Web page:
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Overall, the limited data from demonstration projects results in wildly varying estimates of production cost per kWh. The lowest-cost group of offshore wave energy converters ranges from 12p/kWh to 44p/kWh, with central estimates in the range of 22p/kWh to 25p/kWh4. Clearly the above figures will reduce as these projects scale up. Interviewed in a recent press article, Max Carcas, Pelamis’ business development director, said the company expects to improve efficiency once the system is operating: "Typically costs fall by some 15% for each doubling in installed capacity." Adding to the cost requirement is the lack of grid infrastructure near many wave and tidal sites. Costs have not yet been determined for expensive subsea cables to take the energy to shore, and long expanses of normal overhead lines are needed to bring power from remote areas, which is often the ideal location for wave and tidal stream project sites to the end consumer. A Scottish wave company conducting feasibility studies mentioned that there is 2GW of potential wave energy in Western Scotland but it would require £600 million in grid infrastructure development to bring it to the end user. Clearly this is a significant cost and it remains unclear at present whether the private or the public sector is willing to support this cost. Project planning & permitting requirements also present a significant hurdle and hamper the development of wave energy projects considerably. The UK government recently admitted that 56 wave farm projects have been in the planning process for two years. In its Planning Reform Bill published on 27 Nov 07, the UK government announced it will seek to streamline the permitting process. The proposed changes are expected to reduce the average time for decisions on major projects to below a year. The UK government is also preparing a draft Marine Bill, with publication expected in early 2008, which will address marine planning and consent processes, alongside their stated goal of streamlining processes. Despite the string of incentives, grants and other good intentions and assuming large capital and extensive planning requirements are resolved, sceptics remain cautious arguing that wave or tidal power systems will always remain subject to the wild and destructive nature of the sea. Our view Marine technology is a risky investment as investors must identify technologies with the highest potential using limited proven data. Despite the barriers mentioned above, marine power is now on the map of most countries where there is significant wave resource. In the UK, the first commercial wave plants will connect to the grid over the next few years. The Pelamis 3MW project in the Orkney Islands is projected to be on-line in 2008 and is likely to be the UK’s first commercialized plant. The Wave Hub hopes to be operational by 2010/11 and is expected to feed 20MW into the grid. Finally, as some investors have indicated, the market is now ready for another class of renewable companies to tap the market after seeing a string of wind and solar flotations in 2007. Ocean Power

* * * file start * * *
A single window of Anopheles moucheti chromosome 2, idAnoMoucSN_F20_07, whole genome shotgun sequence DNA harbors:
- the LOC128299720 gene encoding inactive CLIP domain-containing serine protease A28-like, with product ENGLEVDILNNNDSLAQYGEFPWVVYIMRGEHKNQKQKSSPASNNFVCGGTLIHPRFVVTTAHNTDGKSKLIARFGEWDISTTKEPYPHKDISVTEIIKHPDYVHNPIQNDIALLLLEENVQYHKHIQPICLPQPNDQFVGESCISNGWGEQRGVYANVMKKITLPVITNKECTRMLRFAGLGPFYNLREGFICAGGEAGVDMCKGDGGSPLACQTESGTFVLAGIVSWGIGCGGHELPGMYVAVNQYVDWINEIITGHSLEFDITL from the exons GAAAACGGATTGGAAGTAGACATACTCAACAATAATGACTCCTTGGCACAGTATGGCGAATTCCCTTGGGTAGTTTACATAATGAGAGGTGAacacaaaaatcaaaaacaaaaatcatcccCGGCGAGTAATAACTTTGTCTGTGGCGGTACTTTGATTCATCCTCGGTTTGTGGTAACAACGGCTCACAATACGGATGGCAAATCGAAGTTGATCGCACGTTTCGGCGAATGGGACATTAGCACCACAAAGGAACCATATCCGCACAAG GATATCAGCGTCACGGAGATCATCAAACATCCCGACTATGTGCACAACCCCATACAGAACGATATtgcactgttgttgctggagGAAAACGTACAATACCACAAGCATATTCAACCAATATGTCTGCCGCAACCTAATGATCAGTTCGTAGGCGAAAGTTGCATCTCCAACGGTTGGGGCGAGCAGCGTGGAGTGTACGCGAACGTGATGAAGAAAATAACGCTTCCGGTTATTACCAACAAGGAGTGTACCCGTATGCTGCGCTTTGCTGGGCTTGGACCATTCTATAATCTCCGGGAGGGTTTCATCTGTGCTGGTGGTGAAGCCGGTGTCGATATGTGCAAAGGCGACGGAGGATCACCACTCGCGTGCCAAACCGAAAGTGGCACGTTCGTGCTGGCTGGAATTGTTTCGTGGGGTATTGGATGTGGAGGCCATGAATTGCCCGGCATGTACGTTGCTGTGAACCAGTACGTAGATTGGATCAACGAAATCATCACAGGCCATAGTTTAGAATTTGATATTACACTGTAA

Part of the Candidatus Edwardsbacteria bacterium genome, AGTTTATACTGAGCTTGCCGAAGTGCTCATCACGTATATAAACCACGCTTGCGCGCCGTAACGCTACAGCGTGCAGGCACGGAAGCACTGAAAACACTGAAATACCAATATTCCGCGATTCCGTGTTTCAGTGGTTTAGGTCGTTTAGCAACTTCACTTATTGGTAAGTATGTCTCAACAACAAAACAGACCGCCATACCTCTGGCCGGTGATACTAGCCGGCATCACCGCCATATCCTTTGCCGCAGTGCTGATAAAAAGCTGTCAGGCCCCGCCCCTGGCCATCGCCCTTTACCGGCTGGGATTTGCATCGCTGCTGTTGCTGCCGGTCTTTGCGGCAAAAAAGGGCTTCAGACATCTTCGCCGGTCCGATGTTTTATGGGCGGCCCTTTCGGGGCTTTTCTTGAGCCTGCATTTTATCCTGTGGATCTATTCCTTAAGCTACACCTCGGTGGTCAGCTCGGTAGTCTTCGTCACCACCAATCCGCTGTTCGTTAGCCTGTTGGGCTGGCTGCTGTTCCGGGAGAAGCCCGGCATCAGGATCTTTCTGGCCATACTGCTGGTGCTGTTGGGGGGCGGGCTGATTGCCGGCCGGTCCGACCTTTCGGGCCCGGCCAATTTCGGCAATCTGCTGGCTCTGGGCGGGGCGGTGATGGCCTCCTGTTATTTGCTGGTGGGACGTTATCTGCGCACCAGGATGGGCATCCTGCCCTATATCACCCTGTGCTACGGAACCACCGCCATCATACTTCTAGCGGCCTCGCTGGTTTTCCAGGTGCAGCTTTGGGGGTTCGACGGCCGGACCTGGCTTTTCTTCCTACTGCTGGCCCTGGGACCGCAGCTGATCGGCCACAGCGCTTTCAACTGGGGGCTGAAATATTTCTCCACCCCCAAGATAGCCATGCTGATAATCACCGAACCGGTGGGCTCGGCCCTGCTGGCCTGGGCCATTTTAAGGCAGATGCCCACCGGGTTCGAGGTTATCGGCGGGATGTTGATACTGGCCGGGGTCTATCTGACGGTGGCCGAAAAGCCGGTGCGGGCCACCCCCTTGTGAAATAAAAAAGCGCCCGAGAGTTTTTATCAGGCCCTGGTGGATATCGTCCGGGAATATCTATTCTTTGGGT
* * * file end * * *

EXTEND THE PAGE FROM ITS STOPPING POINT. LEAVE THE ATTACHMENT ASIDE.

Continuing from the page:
4

 “Future Marine Energy” – The Carbon Trust, Jan 2006